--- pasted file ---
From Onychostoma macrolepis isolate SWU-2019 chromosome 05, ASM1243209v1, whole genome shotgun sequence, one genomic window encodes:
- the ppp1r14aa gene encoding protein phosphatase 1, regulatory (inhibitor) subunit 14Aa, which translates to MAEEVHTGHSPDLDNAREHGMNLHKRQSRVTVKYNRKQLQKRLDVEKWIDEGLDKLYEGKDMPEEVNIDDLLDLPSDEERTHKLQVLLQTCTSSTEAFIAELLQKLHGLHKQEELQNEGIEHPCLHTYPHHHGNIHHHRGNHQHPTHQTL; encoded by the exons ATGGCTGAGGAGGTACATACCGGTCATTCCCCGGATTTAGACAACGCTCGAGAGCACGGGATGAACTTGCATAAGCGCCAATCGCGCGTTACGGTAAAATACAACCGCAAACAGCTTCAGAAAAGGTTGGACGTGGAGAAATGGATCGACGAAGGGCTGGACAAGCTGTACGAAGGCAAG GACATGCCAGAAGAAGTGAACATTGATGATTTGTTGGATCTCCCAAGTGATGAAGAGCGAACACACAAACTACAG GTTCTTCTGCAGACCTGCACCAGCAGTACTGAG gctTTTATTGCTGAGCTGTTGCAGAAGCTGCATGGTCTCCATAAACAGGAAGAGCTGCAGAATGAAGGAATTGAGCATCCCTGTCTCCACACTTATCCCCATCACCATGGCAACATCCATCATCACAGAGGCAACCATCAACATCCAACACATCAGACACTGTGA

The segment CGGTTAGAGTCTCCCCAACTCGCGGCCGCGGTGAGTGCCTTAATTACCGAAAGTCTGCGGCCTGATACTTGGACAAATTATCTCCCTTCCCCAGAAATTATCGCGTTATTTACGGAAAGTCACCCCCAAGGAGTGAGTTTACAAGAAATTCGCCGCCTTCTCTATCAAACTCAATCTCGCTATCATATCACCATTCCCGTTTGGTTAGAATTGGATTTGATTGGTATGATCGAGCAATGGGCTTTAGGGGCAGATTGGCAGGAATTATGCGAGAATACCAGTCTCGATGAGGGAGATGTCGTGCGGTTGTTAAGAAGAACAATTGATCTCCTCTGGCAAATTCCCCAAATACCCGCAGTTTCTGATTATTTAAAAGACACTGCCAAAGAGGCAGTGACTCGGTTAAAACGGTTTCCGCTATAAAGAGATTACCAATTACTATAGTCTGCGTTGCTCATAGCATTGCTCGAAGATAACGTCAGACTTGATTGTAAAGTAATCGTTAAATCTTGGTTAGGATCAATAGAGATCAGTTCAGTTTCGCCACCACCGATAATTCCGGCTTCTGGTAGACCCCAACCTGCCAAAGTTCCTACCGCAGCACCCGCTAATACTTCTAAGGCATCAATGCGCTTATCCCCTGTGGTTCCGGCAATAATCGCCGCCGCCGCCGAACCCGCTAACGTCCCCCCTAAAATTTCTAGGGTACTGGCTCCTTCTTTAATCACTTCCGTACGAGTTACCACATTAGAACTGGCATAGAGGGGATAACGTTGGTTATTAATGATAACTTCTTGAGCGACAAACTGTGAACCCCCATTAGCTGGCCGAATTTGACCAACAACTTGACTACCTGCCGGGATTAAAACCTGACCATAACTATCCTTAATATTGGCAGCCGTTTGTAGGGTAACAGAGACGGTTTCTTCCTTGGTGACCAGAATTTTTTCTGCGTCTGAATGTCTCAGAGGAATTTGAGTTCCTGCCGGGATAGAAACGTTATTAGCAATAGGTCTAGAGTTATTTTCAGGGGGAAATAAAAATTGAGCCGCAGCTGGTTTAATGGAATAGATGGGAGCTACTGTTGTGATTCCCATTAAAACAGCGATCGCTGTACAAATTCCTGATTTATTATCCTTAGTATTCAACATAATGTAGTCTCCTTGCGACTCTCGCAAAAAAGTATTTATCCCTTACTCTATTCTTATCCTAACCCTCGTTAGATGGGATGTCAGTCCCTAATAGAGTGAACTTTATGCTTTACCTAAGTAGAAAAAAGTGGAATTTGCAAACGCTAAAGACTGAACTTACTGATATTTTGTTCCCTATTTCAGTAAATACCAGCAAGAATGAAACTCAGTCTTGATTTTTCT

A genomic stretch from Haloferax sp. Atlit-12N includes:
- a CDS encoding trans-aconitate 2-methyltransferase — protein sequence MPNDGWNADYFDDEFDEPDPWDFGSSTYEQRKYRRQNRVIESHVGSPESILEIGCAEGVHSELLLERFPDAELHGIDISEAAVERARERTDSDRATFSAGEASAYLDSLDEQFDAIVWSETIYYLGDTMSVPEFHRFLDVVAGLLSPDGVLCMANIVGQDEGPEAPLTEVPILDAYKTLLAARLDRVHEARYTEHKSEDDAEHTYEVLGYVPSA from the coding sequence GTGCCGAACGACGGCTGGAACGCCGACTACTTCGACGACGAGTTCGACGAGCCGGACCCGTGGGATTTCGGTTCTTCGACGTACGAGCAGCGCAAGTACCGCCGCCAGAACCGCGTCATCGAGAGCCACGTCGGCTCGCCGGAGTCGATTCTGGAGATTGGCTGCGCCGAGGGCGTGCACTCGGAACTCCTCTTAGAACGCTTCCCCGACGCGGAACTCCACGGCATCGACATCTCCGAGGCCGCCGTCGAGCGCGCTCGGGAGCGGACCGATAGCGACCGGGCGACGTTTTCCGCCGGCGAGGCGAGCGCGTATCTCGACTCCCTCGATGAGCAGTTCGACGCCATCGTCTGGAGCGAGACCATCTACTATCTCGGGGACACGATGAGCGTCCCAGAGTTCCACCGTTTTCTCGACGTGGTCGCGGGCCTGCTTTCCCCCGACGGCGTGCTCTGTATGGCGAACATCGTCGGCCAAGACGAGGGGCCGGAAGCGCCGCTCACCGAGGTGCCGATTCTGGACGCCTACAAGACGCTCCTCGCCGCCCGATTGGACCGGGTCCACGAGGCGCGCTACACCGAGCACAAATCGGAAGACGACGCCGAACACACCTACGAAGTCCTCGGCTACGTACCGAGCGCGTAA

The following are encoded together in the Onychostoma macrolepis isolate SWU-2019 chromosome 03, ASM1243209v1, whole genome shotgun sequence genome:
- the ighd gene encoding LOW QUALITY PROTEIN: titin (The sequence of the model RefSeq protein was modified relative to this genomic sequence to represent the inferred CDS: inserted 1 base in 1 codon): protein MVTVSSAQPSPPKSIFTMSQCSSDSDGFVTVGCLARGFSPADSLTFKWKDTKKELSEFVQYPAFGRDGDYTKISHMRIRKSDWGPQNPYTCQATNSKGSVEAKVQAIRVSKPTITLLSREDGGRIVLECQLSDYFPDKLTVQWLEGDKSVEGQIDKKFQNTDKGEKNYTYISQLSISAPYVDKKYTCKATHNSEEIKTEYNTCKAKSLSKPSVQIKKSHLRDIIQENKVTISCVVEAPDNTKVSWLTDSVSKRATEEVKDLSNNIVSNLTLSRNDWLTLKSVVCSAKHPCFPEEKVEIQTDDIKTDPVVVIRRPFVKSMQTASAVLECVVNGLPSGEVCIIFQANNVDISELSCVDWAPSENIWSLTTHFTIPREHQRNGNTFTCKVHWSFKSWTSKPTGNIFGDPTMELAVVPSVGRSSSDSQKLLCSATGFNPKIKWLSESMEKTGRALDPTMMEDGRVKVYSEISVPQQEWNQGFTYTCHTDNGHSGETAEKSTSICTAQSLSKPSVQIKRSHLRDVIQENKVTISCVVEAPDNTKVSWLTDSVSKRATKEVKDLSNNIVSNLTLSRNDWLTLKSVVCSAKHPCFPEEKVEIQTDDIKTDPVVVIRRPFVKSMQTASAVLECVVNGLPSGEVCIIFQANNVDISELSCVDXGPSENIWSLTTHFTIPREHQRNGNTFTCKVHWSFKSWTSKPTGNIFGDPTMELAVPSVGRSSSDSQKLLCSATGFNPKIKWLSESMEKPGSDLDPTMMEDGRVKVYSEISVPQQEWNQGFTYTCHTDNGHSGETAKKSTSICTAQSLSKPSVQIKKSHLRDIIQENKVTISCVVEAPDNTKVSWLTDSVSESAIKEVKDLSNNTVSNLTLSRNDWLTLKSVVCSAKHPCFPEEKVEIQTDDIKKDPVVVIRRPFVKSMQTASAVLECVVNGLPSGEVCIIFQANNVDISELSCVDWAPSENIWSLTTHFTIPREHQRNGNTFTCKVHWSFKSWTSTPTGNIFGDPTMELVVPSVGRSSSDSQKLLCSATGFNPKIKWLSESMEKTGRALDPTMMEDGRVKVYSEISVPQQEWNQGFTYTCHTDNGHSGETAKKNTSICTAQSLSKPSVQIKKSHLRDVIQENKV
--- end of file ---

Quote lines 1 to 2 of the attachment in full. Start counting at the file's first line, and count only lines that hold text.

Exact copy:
From Onychostoma macrolepis isolate SWU-2019 chromosome 05, ASM1243209v1, whole genome shotgun sequence, one genomic window encodes:
- the ppp1r14aa gene encoding protein phosphatase 1, regulatory (inhibitor) subunit 14Aa, which translates to MAEEVHTGHSPDLDNAREHGMNLHKRQSRVTVKYNRKQLQKRLDVEKWIDEGLDKLYEGKDMPEEVNIDDLLDLPSDEERTHKLQVLLQTCTSSTEAFIAELLQKLHGLHKQEELQNEGIEHPCLHTYPHHHGNIHHHRGNHQHPTHQTL; encoded by the exons ATGGCTGAGGAGGTACATACCGGTCATTCCCCGGATTTAGACAACGCTCGAGAGCACGGGATGAACTTGCATAAGCGCCAATCGCGCGTTACGGTAAAATACAACCGCAAACAGCTTCAGAAAAGGTTGGACGTGGAGAAATGGATCGACGAAGGGCTGGACAAGCTGTACGAAGGCAAG GACATGCCAGAAGAAGTGAACATTGATGATTTGTTGGATCTCCCAAGTGATGAAGAGCGAACACACAAACTACAG GTTCTTCTGCAGACCTGCACCAGCAGTACTGAG gctTTTATTGCTGAGCTGTTGCAGAAGCTGCATGGTCTCCATAAACAGGAAGAGCTGCAGAATGAAGGAATTGAGCATCCCTGTCTCCACACTTATCCCCATCACCATGGCAACATCCATCATCACAGAGGCAACCATCAACATCCAACACATCAGACACTGTGA